For the past three years, the Global Terrorism Database (GTD), maintained by the National Consortium for the Study of Terrorism and Responses to Terrorism (START), has supplied the data on terrorism used to create the Global Terrorism Index (GTI).  When we started the GTD data collection in 2001 our goal was to do our best to collect objective information on all terrorist attacks occurring around the world.  My colleagues and I argue in a recent book that all science begins with counting things—whether this be stars in the universe, earthquakes, or terrorist violence.  In fact, it seems axiomatic that we cannot do much to reduce or stop terrorism if we cannot first define and count it. Collecting world-wide data on terrorism has been a challenging undertaking.  Indeed, collecting comprehensive data on any type of human activity is complicated.  Consider the fact that the first comprehensive collection of the English language—what we now call a dictionary--did not appear until 1755.  Which means that when William Shakespeare wrote Romeo and Juliet he had no dictionary to rely on—which may be why he found it relatively easy to make up a few words!  And indeed cataloguing a list of words is far less controversial than cataloguing terrorist attacks.  In this article we review how the GTD is produced, how it is used by policymakers, scholars, and the public, and how understanding terrorism can ultimately promote peace. How has the GTD developed over time?          The collection of worldwide terrorism data became much more feasible in the late 1960s when the introduction of portable cameras and satellite technology made it possible for the first time in human history to send pictures and stories almost instantaneously from point to point anywhere in the world.  By 1970, there were a handful of individuals and companies in several countries collecting data on terrorist attacks from unclassified media sources.  Many of those collecting data in these early days had armed forces backgrounds and had worked for military intelligence before starting new careers collecting data on political violence for private companies.  These early terrorism event databases were originally handwritten or typed.  Most of the information came from wire services—especially Reuters—and major newspapers with a global focus—The New York Times and the British Financial Times. In 2001, I led a team that gained access to the most comprehensive of these early event databases, which included information on terrorist attacks from 1970 to 1997.  We called the digitized version of the original data the Global Terrorism Database.  As soon as we had restored the original data our team began making plans to update it.  We developed a coding scheme for collecting about 120 pieces of unique information on each terrorist attack we uncovered.  As in past efforts, we relied on unclassified information from newspapers and the media to identify cases.  Over time data collection increasingly depended on news media published on the Internet. The collection of the GTD has changed a great deal since we began.  Today the data collection process begins with a universe of about 2 million articles published daily worldwide in order to identify the relatively small subset of articles that describe terrorist attacks. To convert this huge pipeline of information into the GTD a team led by veteran GTD managers Erin Miller, Michael Jensen, and Brian Wingenroth goes through four steps.  First, we use Boolean filters that identify attack-specific keywords to help us decide which articles to include.  Over time we have developed a set of filters that experience has shown are especially likely to identify articles about terrorist attacks.  It turns out that three of the best words for correctly identifying terrorist attacks from the print and electronic media are attack, bomb, and blast. However, using search terms like these alone produces numerous irrelevant articles.  Too often, they are referring to something like the “New York Islanders blast the Ottawa Senators.” And there are always surprises.  For example, we have found that the word “terror” is not a very reliable predictor of a real terrorism event!  In fact, the word “terror” is more often used in articles to clarify that a particular violent event was not an act of terrorism. Second, we next use natural language processing to remove duplicate stories.  Experience has shown that removing articles that are more than 80 percent similar produces the most robust results.  And duplicative publication of articles is a growing challenge for generating the GTD.  For example, the coordinated terrorist attacks in Paris on November 13, 2015 generated tens of thousands of separate stories around the world.  We cannot humanly process this volume so we need to come up with ways of removing duplicates.  We have also had to devise scales for ranking the quality of sources so that we treat a story in The New York Times as more authoritative than a source with clear bias like the Voice of Jihad. Third, we use machine-learning models to classify the remaining articles as relevant or not relevant.  This works much like Amazon.com classifies product recommendations—as our human coders continue to record new cases the information is used to refine the results.  Based on these algorithms we reduce the stream of data to about 15,000 to 20,000 articles per month—small enough that we can finish the process manually. Finally, after passing through these three filters the potential cases are turned over to a staff of about 25 researchers for data entry.  Data entry is organized around a series of domain specialties defined by the 120 variables being collected.  Thus, we have separate teams that specialize in systematically recording the location of attacks, perpetrators, targets, casualties and consequences, and weapons and tactics.  Based on these methods the current GTD includes about 142,000 attacks from 1970 to 2014. How is GTD used by policymakers, scholars, and the public? Use of the GTD has increased dramatically over time.  Users include government offices and departments in the United States and abroad, scholars and researchers around the world, NGOs and think tanks, and agencies trying to prevent terrorist attacks.  A flagship component of START’s website, the GTD portal had more than 219 million page views in 2015, increasing dramatically from the 17 million page views in 2012 and 11 million in 2009. Half of the web traffic is from the United States while more than 20 percent of visitors are from the European Union. The remaining 30 percent of visitors are from all over the world – Japan and China to Pakistan and Israel to Mexico and Brazil. Government use of START’s website and the GTD’s online portal increased 56% since 2012 (961% since 2009). Since the GTD was made available online in 2007, more than 22,200 people have downloaded the full dataset.  In 2015 alone, more than 6,600 individuals in 150 countries and territories around the world downloaded the GTD nearly 9,000 times. Outside of the United States, it was most frequently downloaded in the United Kingdom, Germany, India, China, and Pakistan.  The downloads included users in all 50 U.S. states, members of all five branches of the U.S. the military serving in the Americas, Africa, and Europe, and employees of the Intelligence Community, including INTERPOL, the FBI, TSA, the State Department, the Department of Homeland Security, the Department of Defense, and many others. The number of full downloads by government officials has more than doubled in the last four years. Starting in 2012, the US State Department began using the GTD for its official statistics on terrorism in its Country Reports on Terrorism to Congress each year.  In the wake of the November 13, 2015 terrorist attacks in Paris, use of the GTD website and dataset surged, illustrating the worldwide craving for objective data to provide context for these horrible events. In November and December, START’s website recorded a record number of page views (more than 50,000), more than doubling the views of the previous two months. The GTD dataset saw a similar trend: in November 2015 alone, it was downloaded 1,663 times and 887 in December; both months topping the 2015 average of 748 downloads a month. It was not just the public who turned to the GTD after the Paris attacks; government usage also spiked as officials sought objective information on the attacks. More than 160 government officials downloaded the dataset in November and December alone. The GTD functions as a common good for policymakers at all levels of government around the world— effectively a force multiplier for those units that do not necessarily have the time or resources to gather and analyze comprehensive, objective data on patterns of terrorist attacks.  This is also true of scholarly users who similarly lack resources to collect data independently.  In fact, scholars from hundreds of universities, including all eight Ivy League institutions, most major state universities and private universities, as well as community colleges, minority serving institutions, and universities around the world have downloaded the GTD. Students and researchers routinely leverage the database for classroom exercises, theses and dissertations, and scholarly presentations and publications.  Outside of academia, analysts from a variety of non-governmental organizations, intergovernmental organizations, and think tanks have used the data to support their efforts.  For example, in 2014 a flight co-manager for Médecins Sans Frontières contacted START to let us know that he uses the GTD to help map safe routes for their medical teams in Afghanistan. Journalists often reach out to the GTD to inform their stories and their audiences worldwide. In just the week following the attacks, START researchers responded to more than 65 journalists from a dozen countries seeking data and analysis from the GTD. That information appeared in hundreds – if not thousands – of news stories throughout the world. How can important messages about terrorism and political violence be communicated? As recent reports on the Global Terrorism Index (GTI) produced by the Institute for Economics and Peace (IEP) have convincingly demonstrated, examining the characteristics of terrorism can provide a powerful argument for peace.  Thus, in its 2015 report, the IEP provides a detailed analysis of the changing trends in terrorism since 2000, for 162 countries. It investigates the changing patterns of terrorism by geographic activity, methods of attack, organizations involved, and the national economic and political context.  The GTI has also been compared to a range of socioeconomic indicators to determine the key underlying factors that have the closest statistical relationship to terrorism. In 2014 the total number of deaths from terrorism increased by 80% when compared to the prior year. This is the largest yearly increase in the last 15 years. Since the beginning of the 21st century, there has been over a nine-fold increase in the number of deaths from terrorism, rising from 3,329 in 2000 to 32,658 in 2014.  Yet terrorism remains highly concentrated with most of the activity occurring in just five countries — Iraq, Nigeria, Afghanistan, Pakistan, and Syria. These countries accounted for 78% of the lives lost in 2014. Why are data on terrorism important?  To fashion public policies that will promote world peace, we need to measure and understand threats to peace.  We continue to work to improve the GTD as an objective source of information for identifying new global hot spots where terrorist threats are increasing as well as success stories where terrorism-related violence is declining.  By allowing policymakers, scholars, and the public to link terrorism data to information on broader political, economic, and social processes we hope to provide objective information and facilitate rigorous scientific research to help shift the world’s focus to a more peaceful one.  GTD data collection for 2014 is complete and the data are available to the public via START’s website at http://www.start.umd.edu/gtd/. Data collection for 2015 is ongoing, and START will publish an annual update in summer 2016.   About the author: Dr. Gary LaFree is Director of START at the University of Maryland and a professor in the Department of Criminology and Criminal Justice. Much of LaFree's research is related to understanding criminal violence, and he is the senior member of the team that created and now maintains the Global Terrorism Database.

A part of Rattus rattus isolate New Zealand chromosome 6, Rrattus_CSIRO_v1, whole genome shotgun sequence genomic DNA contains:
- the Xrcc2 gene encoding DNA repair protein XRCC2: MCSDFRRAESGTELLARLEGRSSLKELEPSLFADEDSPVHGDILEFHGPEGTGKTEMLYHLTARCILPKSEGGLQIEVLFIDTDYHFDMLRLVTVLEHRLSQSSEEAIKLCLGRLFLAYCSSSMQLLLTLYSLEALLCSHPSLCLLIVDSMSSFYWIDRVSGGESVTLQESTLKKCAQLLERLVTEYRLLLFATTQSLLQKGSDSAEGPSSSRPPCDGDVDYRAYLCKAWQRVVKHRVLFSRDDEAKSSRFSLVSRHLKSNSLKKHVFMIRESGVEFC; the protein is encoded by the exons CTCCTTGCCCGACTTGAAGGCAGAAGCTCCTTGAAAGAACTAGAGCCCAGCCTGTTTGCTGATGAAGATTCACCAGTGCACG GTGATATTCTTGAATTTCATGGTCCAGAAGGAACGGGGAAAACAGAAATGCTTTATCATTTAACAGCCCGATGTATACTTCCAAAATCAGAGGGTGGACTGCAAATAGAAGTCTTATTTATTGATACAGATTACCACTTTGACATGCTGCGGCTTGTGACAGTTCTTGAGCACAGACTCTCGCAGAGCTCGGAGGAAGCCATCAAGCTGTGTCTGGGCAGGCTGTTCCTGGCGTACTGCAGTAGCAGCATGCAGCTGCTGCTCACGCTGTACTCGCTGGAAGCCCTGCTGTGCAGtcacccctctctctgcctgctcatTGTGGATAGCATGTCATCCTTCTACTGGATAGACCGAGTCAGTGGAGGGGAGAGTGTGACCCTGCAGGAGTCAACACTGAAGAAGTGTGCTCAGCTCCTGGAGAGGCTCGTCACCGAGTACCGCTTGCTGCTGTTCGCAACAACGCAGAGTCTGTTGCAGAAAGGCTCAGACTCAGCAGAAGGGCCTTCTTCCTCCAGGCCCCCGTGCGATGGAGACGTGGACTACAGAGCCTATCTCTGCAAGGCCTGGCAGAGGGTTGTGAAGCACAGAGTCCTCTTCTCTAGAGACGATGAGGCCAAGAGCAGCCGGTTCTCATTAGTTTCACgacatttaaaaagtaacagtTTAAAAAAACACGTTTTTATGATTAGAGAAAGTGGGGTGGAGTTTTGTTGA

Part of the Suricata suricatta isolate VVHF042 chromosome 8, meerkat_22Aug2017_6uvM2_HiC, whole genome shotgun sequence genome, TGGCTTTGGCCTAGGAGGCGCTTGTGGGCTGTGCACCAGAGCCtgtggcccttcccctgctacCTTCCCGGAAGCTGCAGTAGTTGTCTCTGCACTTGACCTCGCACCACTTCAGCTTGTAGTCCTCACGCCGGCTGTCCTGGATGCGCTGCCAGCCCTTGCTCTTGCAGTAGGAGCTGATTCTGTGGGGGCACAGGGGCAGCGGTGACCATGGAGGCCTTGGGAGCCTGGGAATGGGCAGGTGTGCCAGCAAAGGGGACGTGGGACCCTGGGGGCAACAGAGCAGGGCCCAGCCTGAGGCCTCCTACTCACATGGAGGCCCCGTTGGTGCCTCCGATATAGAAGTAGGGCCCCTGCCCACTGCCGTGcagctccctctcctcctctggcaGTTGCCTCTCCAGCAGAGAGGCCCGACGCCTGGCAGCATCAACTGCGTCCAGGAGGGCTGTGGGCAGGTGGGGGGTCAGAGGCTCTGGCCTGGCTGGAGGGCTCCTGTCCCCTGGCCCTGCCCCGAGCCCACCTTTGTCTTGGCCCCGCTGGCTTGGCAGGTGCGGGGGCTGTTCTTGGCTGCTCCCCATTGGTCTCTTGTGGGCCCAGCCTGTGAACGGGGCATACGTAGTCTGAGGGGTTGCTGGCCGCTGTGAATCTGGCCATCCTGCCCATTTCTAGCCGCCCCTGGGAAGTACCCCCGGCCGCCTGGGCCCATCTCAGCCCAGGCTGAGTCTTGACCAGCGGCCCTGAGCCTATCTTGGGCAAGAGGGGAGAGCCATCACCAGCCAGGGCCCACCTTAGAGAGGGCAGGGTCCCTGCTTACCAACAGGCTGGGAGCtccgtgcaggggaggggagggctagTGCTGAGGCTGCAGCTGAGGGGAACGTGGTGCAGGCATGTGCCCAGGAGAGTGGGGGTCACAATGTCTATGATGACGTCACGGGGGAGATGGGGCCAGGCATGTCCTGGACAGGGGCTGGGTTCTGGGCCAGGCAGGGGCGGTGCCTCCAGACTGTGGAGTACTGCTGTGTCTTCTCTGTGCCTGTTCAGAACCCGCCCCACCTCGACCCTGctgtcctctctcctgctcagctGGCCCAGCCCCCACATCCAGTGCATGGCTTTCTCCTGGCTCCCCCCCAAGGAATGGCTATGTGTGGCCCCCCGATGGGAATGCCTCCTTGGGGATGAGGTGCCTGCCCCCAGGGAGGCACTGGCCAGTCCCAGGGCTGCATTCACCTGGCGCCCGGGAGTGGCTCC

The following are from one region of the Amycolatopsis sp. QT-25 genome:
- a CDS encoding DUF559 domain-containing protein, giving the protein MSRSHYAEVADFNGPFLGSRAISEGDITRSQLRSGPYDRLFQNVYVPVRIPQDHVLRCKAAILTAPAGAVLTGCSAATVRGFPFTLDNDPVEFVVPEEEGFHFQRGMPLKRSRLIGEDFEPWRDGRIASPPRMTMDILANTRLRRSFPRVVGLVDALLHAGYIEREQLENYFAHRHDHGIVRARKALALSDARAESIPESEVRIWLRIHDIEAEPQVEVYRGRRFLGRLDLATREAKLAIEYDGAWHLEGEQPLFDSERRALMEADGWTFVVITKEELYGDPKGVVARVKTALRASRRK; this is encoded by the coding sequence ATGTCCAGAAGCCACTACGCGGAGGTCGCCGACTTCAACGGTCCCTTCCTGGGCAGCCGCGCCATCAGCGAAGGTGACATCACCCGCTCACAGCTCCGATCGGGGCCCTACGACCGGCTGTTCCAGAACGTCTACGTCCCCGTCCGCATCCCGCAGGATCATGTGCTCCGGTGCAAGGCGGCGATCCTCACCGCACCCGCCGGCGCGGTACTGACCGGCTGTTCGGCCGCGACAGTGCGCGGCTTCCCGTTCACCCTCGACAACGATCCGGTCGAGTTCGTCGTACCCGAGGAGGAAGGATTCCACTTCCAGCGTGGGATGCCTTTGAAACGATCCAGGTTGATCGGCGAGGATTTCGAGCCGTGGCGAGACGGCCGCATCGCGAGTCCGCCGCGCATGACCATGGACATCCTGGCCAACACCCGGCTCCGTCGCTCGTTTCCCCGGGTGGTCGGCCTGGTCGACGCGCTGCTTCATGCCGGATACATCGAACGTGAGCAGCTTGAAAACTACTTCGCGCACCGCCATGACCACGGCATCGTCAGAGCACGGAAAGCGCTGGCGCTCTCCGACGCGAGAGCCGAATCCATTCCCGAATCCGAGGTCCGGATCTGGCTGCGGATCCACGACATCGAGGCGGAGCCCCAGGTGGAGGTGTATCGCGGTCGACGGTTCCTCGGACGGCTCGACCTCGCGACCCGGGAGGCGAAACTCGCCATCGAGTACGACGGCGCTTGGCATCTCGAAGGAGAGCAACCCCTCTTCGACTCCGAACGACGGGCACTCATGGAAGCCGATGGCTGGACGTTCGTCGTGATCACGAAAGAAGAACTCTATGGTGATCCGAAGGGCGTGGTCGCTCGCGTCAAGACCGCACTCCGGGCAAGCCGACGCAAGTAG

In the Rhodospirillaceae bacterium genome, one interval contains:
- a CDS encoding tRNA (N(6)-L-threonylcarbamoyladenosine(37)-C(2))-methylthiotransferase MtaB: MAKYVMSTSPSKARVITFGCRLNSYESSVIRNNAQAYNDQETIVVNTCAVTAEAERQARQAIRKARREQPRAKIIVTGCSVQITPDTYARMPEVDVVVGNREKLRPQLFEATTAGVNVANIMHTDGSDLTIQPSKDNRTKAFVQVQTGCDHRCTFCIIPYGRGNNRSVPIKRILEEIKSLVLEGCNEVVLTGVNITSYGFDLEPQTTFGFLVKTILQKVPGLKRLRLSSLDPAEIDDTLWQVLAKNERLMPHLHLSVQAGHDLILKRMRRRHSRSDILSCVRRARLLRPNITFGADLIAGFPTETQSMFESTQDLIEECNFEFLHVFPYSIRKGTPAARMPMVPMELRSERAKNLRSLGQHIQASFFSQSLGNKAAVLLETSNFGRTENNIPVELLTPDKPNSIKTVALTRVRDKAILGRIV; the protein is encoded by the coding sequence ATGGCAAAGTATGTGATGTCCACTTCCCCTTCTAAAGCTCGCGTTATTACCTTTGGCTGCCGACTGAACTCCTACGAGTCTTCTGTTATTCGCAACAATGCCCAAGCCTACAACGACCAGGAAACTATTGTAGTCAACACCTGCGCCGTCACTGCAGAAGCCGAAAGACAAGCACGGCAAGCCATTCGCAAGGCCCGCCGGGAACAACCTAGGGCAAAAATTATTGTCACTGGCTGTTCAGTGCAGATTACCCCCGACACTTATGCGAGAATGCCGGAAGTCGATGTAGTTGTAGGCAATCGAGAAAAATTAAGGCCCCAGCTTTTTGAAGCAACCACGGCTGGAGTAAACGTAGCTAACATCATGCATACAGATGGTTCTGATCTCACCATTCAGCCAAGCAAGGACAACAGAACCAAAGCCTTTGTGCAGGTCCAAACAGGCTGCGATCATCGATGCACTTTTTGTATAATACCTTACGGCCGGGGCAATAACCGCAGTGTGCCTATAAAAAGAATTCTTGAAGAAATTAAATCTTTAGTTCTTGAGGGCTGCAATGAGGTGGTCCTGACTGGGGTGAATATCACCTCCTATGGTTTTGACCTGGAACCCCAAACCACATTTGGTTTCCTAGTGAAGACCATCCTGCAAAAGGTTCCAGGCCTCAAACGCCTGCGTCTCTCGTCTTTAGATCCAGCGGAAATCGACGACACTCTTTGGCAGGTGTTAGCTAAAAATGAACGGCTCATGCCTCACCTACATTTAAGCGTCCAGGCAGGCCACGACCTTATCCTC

The views presented in this article are the author’s own and do not necessarily represent the views of any other organization.